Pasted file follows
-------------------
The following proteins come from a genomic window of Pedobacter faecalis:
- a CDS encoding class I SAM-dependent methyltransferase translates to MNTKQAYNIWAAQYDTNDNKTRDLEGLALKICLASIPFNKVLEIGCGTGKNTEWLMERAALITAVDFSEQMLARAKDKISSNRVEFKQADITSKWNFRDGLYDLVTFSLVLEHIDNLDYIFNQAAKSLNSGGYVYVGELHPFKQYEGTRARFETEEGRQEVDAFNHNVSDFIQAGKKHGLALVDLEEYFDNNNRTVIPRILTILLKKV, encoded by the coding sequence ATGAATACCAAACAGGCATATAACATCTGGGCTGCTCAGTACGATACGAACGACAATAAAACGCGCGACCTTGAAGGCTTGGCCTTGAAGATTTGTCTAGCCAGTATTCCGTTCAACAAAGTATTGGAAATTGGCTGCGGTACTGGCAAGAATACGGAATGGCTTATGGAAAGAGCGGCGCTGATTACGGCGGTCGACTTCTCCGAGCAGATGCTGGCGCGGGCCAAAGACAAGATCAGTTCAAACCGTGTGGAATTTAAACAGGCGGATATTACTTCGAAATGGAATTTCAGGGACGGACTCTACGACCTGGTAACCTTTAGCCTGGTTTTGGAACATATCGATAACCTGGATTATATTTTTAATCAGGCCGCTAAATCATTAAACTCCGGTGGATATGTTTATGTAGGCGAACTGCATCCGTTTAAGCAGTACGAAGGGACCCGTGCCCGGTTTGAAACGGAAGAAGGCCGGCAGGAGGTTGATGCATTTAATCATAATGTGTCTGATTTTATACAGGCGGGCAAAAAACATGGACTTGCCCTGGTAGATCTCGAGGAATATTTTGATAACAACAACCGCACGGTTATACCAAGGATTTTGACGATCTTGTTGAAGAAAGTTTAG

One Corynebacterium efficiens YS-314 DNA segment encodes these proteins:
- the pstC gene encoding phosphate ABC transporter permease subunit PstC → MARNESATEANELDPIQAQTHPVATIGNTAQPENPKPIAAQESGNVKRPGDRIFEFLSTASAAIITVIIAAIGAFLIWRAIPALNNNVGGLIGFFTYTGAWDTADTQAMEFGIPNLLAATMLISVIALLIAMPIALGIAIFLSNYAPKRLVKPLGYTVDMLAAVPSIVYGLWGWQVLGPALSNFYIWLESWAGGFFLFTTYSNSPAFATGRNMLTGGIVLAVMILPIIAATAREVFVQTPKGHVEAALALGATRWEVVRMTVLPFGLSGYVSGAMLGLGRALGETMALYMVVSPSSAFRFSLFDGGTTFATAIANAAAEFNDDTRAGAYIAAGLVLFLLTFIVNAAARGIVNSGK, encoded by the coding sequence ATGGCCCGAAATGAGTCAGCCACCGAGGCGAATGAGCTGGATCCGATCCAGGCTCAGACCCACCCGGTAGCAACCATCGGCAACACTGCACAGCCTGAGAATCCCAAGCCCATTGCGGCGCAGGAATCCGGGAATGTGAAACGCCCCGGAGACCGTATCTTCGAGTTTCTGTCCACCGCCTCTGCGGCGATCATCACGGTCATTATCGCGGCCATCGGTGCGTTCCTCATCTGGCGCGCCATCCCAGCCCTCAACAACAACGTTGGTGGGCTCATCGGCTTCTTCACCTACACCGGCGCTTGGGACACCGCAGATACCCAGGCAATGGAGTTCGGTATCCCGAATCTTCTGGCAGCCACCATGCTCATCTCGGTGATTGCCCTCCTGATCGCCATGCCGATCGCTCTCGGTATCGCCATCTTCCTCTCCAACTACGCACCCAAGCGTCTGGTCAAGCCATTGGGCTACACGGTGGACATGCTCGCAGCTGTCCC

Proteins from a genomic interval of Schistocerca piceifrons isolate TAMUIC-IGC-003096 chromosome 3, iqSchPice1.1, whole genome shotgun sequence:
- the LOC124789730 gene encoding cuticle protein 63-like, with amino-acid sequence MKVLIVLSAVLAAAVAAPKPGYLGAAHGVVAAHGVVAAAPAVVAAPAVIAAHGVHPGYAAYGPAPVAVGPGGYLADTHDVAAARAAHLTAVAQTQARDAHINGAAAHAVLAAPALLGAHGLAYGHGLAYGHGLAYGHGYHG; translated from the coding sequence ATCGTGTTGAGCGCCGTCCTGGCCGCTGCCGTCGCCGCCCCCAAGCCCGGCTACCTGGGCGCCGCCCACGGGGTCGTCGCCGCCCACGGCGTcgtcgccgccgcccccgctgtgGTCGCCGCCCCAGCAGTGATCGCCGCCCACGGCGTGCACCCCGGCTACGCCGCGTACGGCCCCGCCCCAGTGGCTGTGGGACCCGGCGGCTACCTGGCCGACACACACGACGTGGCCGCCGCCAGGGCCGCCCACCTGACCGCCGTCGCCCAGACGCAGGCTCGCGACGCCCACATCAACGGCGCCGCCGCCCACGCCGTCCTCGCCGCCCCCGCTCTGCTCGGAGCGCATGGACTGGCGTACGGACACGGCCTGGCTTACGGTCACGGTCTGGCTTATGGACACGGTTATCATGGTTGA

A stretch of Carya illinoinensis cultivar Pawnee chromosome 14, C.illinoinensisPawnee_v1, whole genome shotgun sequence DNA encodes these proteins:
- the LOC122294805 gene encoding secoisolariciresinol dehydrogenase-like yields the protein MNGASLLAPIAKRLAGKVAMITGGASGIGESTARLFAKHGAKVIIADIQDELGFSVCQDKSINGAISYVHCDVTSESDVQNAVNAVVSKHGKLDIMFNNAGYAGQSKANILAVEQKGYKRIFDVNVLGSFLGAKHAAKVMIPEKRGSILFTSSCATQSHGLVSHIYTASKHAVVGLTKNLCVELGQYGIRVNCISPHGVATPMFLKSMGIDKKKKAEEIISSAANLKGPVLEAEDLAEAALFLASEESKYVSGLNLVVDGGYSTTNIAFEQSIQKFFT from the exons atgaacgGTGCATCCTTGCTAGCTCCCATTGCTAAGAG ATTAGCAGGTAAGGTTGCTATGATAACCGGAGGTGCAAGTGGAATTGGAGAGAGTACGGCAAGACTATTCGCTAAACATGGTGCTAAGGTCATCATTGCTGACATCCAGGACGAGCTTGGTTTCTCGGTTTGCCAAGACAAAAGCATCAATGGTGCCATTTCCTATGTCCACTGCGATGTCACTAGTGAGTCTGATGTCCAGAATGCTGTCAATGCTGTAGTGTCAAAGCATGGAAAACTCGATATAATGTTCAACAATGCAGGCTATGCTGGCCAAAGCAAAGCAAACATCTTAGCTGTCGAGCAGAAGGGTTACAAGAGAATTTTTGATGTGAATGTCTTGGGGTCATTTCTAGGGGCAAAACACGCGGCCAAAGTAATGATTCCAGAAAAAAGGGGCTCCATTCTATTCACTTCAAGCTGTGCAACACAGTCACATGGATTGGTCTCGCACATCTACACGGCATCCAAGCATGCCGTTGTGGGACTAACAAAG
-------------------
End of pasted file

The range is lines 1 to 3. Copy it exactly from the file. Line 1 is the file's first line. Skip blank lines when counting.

The following proteins come from a genomic window of Pedobacter faecalis:
- a CDS encoding class I SAM-dependent methyltransferase translates to MNTKQAYNIWAAQYDTNDNKTRDLEGLALKICLASIPFNKVLEIGCGTGKNTEWLMERAALITAVDFSEQMLARAKDKISSNRVEFKQADITSKWNFRDGLYDLVTFSLVLEHIDNLDYIFNQAAKSLNSGGYVYVGELHPFKQYEGTRARFETEEGRQEVDAFNHNVSDFIQAGKKHGLALVDLEEYFDNNNRTVIPRILTILLKKV, encoded by the coding sequence ATGAATACCAAACAGGCATATAACATCTGGGCTGCTCAGTACGATACGAACGACAATAAAACGCGCGACCTTGAAGGCTTGGCCTTGAAGATTTGTCTAGCCAGTATTCCGTTCAACAAAGTATTGGAAATTGGCTGCGGTACTGGCAAGAATACGGAATGGCTTATGGAAAGAGCGGCGCTGATTACGGCGGTCGACTTCTCCGAGCAGATGCTGGCGCGGGCCAAAGACAAGATCAGTTCAAACCGTGTGGAATTTAAACAGGCGGATATTACTTCGAAATGGAATTTCAGGGACGGACTCTACGACCTGGTAACCTTTAGCCTGGTTTTGGAACATATCGATAACCTGGATTATATTTTTAATCAGGCCGCTAAATCATTAAACTCCGGTGGATATGTTTATGTAGGCGAACTGCATCCGTTTAAGCAGTACGAAGGGACCCGTGCCCGGTTTGAAACGGAAGAAGGCCGGCAGGAGGTTGATGCATTTAATCATAATGTGTCTGATTTTATACAGGCGGGCAAAAAACATGGACTTGCCCTGGTAGATCTCGAGGAATATTTTGATAACAACAACCGCACGGTTATACCAAGGATTTTGACGATCTTGTTGAAGAAAGTTTAG

One Corynebacterium efficiens YS-314 DNA segment encodes these proteins: